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AdvaMed White Paper Recommends Six Priority Areas for Building Medical Technology Supply Chain Resilience


AdvaMed, the Medtech Association, released a white paper recommending six priority areas including public-private partnerships, facilitating transportation, and supportive policies for building medical technology supply chain resilience. The priority areas will guide supply chain partners, policymakers, and government agencies in pursuing initiatives that support medtech manufacturers’ ability to deliver stable supplies of life-enhancing, lifesaving medical technology for patients.

“The medtech industry relies on global supply chains,” said Scott Whitaker, AdvaMed President and CEO“Over the past three years, we have been challenged by constraints on vital raw materials and inputs. While our market share and purchasing power are dwarfed by other manufacturing sectors, no one would argue against the importance of delivering lifesaving technologies. Semiconductor chips are a prime example of a product critical to medtech and also in demand by other industries. This paper offers a road map to emerge from the last three years stronger and more resilient through six priority areas that will enhance supply chain diversity and agility across all of the entities whose performance is critical to delivering for patients.”

The new white paper, Building Medtech Supply Chain Resilience, describes prioritization by suppliers and governments alike as the common thread throughout its recommendations. The white paper states, “Whether medtech manufacturers are vying for limited raw materials, parts and components, transport space or shipping lanes, the medtech ecosystem, and healthcare products writ large, must be prioritized due to their direct linkage to patient outcomes and resilient healthcare systems.”

The six priorities:

The immediate and long-term prioritization of medtech needs for sufficient quantities of critical components such as semiconductor chips and medical grade packaging among industries competing for supplies.

Supporting greater diversification of supply chains to reduce barriers to the flow of goods and strengthen public-private partnerships to enhance resiliency and agility and reduce over-reliance on any one market for any aspect of manufacturing or supply.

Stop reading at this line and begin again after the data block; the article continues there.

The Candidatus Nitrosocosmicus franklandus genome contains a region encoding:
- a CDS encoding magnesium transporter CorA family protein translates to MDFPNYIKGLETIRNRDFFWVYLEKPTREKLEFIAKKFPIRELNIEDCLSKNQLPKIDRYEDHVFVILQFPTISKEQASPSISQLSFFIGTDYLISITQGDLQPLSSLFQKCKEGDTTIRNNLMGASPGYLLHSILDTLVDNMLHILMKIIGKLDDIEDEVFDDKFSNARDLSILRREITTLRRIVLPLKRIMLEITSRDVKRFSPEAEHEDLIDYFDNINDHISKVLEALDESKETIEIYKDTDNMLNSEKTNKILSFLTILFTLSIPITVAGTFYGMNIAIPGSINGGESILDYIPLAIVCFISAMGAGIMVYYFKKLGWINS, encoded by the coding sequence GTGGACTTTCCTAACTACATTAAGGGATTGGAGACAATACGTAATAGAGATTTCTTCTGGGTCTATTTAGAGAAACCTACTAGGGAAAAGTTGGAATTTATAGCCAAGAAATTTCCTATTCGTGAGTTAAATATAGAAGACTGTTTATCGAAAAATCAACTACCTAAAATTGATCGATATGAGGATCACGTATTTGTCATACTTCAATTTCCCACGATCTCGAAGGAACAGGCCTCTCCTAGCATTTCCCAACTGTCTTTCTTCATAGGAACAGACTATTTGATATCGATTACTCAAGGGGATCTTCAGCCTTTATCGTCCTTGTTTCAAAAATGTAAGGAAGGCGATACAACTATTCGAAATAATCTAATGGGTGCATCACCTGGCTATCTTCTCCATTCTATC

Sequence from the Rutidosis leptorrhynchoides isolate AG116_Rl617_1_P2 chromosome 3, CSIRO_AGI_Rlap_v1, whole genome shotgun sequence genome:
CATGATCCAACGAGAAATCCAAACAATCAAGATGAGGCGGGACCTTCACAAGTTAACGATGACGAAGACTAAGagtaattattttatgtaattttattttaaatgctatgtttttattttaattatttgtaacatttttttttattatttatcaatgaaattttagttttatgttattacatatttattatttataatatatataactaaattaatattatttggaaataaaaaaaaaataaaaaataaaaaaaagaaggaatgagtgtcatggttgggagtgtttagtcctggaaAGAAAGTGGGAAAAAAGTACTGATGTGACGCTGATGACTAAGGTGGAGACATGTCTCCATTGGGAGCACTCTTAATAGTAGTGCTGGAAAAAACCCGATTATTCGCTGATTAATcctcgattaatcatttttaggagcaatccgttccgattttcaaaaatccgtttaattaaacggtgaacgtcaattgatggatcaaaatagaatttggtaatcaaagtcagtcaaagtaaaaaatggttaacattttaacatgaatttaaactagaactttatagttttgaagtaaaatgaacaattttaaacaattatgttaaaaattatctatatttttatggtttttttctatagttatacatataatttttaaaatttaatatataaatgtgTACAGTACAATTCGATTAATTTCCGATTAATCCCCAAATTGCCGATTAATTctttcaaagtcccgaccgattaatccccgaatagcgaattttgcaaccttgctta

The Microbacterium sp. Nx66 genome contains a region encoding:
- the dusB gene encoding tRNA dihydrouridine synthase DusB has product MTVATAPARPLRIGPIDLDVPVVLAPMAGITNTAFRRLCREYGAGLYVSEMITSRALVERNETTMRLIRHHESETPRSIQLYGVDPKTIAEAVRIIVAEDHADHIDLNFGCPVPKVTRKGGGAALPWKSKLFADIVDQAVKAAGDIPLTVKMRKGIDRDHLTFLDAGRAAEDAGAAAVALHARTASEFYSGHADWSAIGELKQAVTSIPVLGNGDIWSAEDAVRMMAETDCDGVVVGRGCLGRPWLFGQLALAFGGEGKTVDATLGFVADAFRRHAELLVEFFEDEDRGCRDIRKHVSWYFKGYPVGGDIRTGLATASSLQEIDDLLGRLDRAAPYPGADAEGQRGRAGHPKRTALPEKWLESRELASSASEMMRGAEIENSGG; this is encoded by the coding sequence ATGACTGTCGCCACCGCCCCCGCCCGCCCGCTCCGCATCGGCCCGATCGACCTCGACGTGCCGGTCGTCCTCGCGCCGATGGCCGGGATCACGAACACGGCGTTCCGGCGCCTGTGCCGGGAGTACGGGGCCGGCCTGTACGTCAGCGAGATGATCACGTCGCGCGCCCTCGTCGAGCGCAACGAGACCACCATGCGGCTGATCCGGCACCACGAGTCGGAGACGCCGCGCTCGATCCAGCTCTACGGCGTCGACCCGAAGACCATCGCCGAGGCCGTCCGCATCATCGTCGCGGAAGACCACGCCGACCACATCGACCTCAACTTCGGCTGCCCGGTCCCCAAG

On transportation, formalizing a “fast pass” or “green lane” at the national and international levels to expedite the handling of critical medical products and inputs at ports of entry.

Public-private partnerships to enhance steady-state visibility across the health and public health supply chains and ensure the medtech industry is well-positioned to quickly mobilize in any crisis or disruption.

A supply chain coordination office within the U.S .Department of Commerce to work with stakeholders to identify the upstream needs of critical sectors, direct domestic investments, and engage partners and allies to address vulnerabilities to prevent disruptions.

Workforce training and apprenticeships, including the utilization of public-private partnerships in collaboration with academia, to advance a new generation of medtech manufacturers in the United States, including at nodes of transport, warehouses, and with key suppliers.

The medtech industry welcomes action from Congress and the Biden Administration to strengthen supply chains for medtech and other industries. As an example, Commerce Secretary Gina Raimondo amplified medtech as a priority for semiconductor chips after last year’s passage of the bipartisan CHIPS Act with investments and incentives to bolster the domestic manufacturing of semiconductor chips. Through prioritization of supply chain resiliency, the medtech sector will strengthen its position as a globally competitive industry driven by innovation to improve patient outcomes.

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